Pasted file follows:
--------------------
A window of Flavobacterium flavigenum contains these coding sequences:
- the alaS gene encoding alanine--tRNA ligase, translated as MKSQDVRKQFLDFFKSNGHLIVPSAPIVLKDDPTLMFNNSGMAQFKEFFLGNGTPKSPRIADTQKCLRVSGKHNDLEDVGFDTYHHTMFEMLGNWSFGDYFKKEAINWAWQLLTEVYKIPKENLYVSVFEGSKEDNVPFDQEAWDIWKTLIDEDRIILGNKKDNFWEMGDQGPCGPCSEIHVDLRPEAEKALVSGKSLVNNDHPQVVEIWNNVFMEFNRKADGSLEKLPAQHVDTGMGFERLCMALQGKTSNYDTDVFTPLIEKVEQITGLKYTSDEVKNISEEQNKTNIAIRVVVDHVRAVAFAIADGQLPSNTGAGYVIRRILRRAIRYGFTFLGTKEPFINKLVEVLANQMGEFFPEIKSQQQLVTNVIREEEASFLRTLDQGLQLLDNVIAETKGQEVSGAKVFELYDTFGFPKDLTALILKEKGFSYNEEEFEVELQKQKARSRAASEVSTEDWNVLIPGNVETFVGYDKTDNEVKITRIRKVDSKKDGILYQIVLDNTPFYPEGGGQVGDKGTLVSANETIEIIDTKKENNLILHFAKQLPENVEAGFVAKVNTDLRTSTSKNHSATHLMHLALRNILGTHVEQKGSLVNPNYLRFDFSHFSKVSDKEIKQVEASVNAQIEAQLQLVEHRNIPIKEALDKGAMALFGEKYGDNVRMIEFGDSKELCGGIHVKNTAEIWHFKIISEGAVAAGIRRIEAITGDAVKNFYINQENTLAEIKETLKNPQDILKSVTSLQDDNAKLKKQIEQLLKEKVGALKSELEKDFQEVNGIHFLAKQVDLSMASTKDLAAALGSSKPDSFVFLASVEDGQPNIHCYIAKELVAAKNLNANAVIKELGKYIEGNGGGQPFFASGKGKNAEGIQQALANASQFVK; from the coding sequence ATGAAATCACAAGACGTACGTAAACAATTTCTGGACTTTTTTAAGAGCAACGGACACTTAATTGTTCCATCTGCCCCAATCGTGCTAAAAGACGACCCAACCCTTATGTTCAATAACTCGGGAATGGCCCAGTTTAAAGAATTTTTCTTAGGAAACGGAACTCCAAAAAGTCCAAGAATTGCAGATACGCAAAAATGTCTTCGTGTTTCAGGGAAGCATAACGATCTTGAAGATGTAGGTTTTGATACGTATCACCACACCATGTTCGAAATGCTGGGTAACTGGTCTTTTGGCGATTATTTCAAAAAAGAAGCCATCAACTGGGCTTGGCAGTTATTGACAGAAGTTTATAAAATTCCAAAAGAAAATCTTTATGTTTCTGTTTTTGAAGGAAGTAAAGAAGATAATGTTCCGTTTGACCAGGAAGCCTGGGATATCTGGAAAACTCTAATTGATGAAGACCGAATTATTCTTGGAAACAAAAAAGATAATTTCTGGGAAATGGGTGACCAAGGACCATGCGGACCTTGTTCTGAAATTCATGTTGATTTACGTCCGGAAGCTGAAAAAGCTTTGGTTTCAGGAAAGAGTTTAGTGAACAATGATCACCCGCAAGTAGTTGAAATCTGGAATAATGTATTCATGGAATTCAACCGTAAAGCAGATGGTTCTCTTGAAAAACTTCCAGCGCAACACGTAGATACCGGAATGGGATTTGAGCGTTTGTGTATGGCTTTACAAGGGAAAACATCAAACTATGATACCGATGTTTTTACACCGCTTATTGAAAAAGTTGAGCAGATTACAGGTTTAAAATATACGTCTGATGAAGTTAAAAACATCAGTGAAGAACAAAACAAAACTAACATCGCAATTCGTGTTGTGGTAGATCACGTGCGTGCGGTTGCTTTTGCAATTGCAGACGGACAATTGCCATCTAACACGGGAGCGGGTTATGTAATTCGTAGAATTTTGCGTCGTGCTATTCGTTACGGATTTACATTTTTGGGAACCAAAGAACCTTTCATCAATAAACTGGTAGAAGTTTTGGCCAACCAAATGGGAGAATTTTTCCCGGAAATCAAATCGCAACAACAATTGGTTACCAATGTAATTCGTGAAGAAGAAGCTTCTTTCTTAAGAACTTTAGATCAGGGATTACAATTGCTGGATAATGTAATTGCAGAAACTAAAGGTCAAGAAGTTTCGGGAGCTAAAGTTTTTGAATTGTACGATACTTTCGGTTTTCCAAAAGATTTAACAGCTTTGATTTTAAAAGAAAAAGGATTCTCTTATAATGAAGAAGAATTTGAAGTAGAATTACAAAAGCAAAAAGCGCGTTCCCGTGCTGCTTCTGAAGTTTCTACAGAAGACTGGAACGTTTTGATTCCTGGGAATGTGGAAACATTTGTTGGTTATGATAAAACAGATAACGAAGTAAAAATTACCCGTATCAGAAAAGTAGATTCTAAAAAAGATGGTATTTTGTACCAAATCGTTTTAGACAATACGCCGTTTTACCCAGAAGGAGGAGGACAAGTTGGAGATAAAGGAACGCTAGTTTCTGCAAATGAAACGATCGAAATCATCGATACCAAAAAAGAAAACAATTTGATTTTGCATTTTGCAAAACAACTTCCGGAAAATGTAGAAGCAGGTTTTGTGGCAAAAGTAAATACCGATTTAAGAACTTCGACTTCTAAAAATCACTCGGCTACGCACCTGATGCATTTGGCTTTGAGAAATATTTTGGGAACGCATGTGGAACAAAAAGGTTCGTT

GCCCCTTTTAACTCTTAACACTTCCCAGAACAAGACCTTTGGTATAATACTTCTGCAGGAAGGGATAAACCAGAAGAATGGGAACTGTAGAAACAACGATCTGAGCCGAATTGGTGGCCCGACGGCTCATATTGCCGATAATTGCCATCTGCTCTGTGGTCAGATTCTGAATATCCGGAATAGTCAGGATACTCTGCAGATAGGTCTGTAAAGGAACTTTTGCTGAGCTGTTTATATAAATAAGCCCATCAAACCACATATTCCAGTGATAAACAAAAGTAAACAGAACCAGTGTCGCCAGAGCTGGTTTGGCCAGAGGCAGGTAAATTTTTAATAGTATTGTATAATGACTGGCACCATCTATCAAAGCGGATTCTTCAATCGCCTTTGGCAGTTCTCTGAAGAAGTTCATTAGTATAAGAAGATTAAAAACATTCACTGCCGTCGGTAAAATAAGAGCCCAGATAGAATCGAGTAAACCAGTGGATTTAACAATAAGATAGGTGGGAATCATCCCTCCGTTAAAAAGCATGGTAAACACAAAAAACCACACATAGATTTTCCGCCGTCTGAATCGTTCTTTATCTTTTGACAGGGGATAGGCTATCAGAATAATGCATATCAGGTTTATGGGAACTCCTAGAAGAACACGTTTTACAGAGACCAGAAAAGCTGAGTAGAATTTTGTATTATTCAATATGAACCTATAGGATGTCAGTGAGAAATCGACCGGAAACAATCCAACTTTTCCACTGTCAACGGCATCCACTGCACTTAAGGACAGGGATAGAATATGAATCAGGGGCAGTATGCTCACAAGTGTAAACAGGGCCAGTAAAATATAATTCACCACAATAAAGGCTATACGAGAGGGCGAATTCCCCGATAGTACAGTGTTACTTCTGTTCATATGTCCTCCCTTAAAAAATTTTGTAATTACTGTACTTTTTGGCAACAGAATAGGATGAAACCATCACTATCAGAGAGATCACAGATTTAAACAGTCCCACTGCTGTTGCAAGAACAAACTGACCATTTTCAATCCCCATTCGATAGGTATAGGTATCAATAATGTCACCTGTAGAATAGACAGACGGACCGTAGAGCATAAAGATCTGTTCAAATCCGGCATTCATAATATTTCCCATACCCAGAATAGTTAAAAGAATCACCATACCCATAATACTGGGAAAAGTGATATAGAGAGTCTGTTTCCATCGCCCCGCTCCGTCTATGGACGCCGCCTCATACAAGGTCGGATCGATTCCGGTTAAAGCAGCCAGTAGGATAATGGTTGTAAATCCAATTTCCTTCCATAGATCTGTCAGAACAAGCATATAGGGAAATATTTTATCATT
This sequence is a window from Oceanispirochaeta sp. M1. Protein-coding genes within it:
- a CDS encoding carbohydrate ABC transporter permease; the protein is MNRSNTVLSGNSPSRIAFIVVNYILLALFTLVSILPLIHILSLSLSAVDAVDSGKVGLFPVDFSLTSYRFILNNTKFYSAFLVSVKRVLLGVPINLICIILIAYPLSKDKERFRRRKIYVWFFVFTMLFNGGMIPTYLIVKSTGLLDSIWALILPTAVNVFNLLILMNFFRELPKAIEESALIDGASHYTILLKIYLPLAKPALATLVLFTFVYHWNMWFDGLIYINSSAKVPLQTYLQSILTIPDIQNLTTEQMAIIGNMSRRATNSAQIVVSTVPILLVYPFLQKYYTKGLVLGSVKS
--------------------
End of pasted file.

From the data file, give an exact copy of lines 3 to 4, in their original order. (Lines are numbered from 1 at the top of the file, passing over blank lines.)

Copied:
GCCCCTTTTAACTCTTAACACTTCCCAGAACAAGACCTTTGGTATAATACTTCTGCAGGAAGGGATAAACCAGAAGAATGGGAACTGTAGAAACAACGATCTGAGCCGAATTGGTGGCCCGACGGCTCATATTGCCGATAATTGCCATCTGCTCTGTGGTCAGATTCTGAATATCCGGAATAGTCAGGATACTCTGCAGATAGGTCTGTAAAGGAACTTTTGCTGAGCTGTTTATATAAATAAGCCCATCAAACCACATATTCCAGTGATAAACAAAAGTAAACAGAACCAGTGTCGCCAGAGCTGGTTTGGCCAGAGGCAGGTAAATTTTTAATAGTATTGTATAATGACTGGCACCATCTATCAAAGCGGATTCTTCAATCGCCTTTGGCAGTTCTCTGAAGAAGTTCATTAGTATAAGAAGATTAAAAACATTCACTGCCGTCGGTAAAATAAGAGCCCAGATAGAATCGAGTAAACCAGTGGATTTAACAATAAGATAGGTGGGAATCATCCCTCCGTTAAAAAGCATGGTAAACACAAAAAACCACACATAGATTTTCCGCCGTCTGAATCGTTCTTTATCTTTTGACAGGGGATAGGCTATCAGAATAATGCATATCAGGTTTATGGGAACTCCTAGAAGAACACGTTTTACAGAGACCAGAAAAGCTGAGTAGAATTTTGTATTATTCAATATGAACCTATAGGATGTCAGTGAGAAATCGACCGGAAACAATCCAACTTTTCCACTGTCAACGGCATCCACTGCACTTAAGGACAGGGATAGAATATGAATCAGGGGCAGTATGCTCACAAGTGTAAACAGGGCCAGTAAAATATAATTCACCACAATAAAGGCTATACGAGAGGGCGAATTCCCCGATAGTACAGTGTTACTTCTGTTCATATGTCCTCCCTTAAAAAATTTTGTAATTACTGTACTTTTTGGCAACAGAATAGGATGAAACCATCACTATCAGAGAGATCACAGATTTAAACAGTCCCACTGCTGTTGCAAGAACAAACTGACCATTTTCAATCCCCATTCGATAGGTATAGGTATCAATAATGTCACCTGTAGAATAGACAGACGGACCGTAGAGCATAAAGATCTGTTCAAATCCGGCATTCATAATATTTCCCATACCCAGAATAGTTAAAAGAATCACCATACCCATAATACTGGGAAAAGTGATATAGAGAGTCTGTTTCCATCGCCCCGCTCCGTCTATGGACGCCGCCTCATACAAGGTCGGATCGATTCCGGTTAAAGCAGCCAGTAGGATAATGGTTGTAAATCCAATTTCCTTCCATAGATCTGTCAGAACAAGCATATAGGGAAATATTTTATCATT
This sequence is a window from Oceanispirochaeta sp. M1. Protein-coding genes within it: